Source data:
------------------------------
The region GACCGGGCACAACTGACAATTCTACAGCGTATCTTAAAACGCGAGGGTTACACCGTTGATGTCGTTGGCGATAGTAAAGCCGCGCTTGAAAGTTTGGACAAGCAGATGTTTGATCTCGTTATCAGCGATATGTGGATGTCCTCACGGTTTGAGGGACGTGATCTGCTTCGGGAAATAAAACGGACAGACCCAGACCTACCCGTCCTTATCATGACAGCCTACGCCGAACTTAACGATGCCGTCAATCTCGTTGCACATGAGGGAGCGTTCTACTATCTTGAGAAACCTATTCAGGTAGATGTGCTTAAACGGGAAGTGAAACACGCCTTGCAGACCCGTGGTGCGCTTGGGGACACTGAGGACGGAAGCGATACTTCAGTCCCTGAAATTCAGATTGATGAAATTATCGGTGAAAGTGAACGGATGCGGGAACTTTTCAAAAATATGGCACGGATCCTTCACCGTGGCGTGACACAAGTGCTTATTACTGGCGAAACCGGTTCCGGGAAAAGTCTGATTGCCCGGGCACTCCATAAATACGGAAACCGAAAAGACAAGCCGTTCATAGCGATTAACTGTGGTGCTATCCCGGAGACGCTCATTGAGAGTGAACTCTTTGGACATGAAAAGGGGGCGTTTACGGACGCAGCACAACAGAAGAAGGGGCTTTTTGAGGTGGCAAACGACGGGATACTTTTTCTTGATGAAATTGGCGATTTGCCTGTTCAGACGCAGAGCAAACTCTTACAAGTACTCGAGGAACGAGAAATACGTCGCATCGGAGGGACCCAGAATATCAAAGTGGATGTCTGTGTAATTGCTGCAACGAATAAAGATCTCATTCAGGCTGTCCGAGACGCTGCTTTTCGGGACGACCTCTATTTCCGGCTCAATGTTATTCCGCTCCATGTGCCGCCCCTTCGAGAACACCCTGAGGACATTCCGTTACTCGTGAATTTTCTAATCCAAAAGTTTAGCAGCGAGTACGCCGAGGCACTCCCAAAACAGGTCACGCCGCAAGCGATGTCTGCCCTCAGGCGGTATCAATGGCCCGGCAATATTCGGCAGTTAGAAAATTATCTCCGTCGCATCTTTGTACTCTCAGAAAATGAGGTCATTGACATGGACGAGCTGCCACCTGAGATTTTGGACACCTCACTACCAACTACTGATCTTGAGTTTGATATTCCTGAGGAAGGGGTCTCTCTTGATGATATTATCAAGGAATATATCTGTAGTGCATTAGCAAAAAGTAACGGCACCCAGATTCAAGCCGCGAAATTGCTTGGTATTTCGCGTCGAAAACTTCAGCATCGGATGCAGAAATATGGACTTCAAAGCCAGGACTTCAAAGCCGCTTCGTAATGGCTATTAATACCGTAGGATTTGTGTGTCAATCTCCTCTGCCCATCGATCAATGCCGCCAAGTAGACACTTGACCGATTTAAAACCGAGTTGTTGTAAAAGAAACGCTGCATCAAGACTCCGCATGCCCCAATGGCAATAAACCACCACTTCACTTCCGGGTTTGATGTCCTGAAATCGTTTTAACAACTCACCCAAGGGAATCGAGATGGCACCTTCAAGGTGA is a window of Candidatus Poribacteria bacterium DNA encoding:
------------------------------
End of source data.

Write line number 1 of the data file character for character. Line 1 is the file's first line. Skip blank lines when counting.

The region GACCGGGCACAACTGACAATTCTACAGCGTATCTTAAAACGCGAGGGTTACACCGTTGATGTCGTTGGCGATAGTAAAGCCGCGCTTGAAAGTTTGGACAAGCAGATGTTTGATCTCGTTATCAGCGATATGTGGATGTCCTCACGGTTTGAGGGACGTGATCTGCTTCGGGAAATAAAACGGACAGACCCAGACCTACCCGTCCTTATCATGACAGCCTACGCCGAACTTAACGATGCCGTCAATCTCGTTGCACATGAGGGAGCGTTCTACTATCTTGAGAAACCTATTCAGGTAGATGTGCTTAAACGGGAAGTGAAACACGCCTTGCAGACCCGTGGTGCGCTTGGGGACACTGAGGACGGAAGCGATACTTCAGTCCCTGAAATTCAGATTGATGAAATTATCGGTGAAAGTGAACGGATGCGGGAACTTTTCAAAAATATGGCACGGATCCTTCACCGTGGCGTGACACAAGTGCTTATTACTGGCGAAACCGGTTCCGGGAAAAGTCTGATTGCCCGGGCACTCCATAAATACGGAAACCGAAAAGACAAGCCGTTCATAGCGATTAACTGTGGTGCTATCCCGGAGACGCTCATTGAGAGTGAACTCTTTGGACATGAAAAGGGGGCGTTTACGGACGCAGCACAACAGAAGAAGGGGCTTTTTGAGGTGGCAAACGACGGGATACTTTTTCTTGATGAAATTGGCGATTTGCCTGTTCAGACGCAGAGCAAACTCTTACAAGTACTCGAGGAACGAGAAATACGTCGCATCGGAGGGACCCAGAATATCAAAGTGGATGTCTGTGTAATTGCTGCAACGAATAAAGATCTCATTCAGGCTGTCCGAGACGCTGCTTTTCGGGACGACCTCTATTTCCGGCTCAATGTTATTCCGCTCCATGTGCCGCCCCTTCGAGAACACCCTGAGGACATTCCGTTACTCGTGAATTTTCTAATCCAAAAGTTTAGCAGCGAGTACGCCGAGGCACTCCCAAAACAGGTCACGCCGCAAGCGATGTCTGCCCTCAGGCGGTATCAATGGCCCGGCAATATTCGGCAGTTAGAAAATTATCTCCGTCGCATCTTTGTACTCTCAGAAAATGAGGTCATTGACATGGACGAGCTGCCACCTGAGATTTTGGACACCTCACTACCAACTACTGATCTTGAGTTTGATATTCCTGAGGAAGGGGTCTCTCTTGATGATATTATCAAGGAATATATCTGTAGTGCATTAGCAAAAAGTAACGGCACCCAGATTCAAGCCGCGAAATTGCTTGGTATTTCGCGTCGAAAACTTCAGCATCGGATGCAGAAATATGGACTTCAAAGCCAGGACTTCAAAGCCGCTTCGTAATGGCTATTAATACCGTAGGATTTGTGTGTCAATCTCCTCTGCCCATCGATCAATGCCGCCAAGTAGACACTTGACCGATTTAAAACCGAGTTGTTGTAAAAGAAACGCTGCATCAAGACTCCGCATGCCCCAATGGCAATAAACCACCACTTCACTTCCGGGTTTGATGTCCTGAAATCGTTTTAACAACTCACCCAAGGGAATCGAGATGGCACCTTCAAGGTGA is a window of Candidatus Poribacteria bacterium DNA encoding: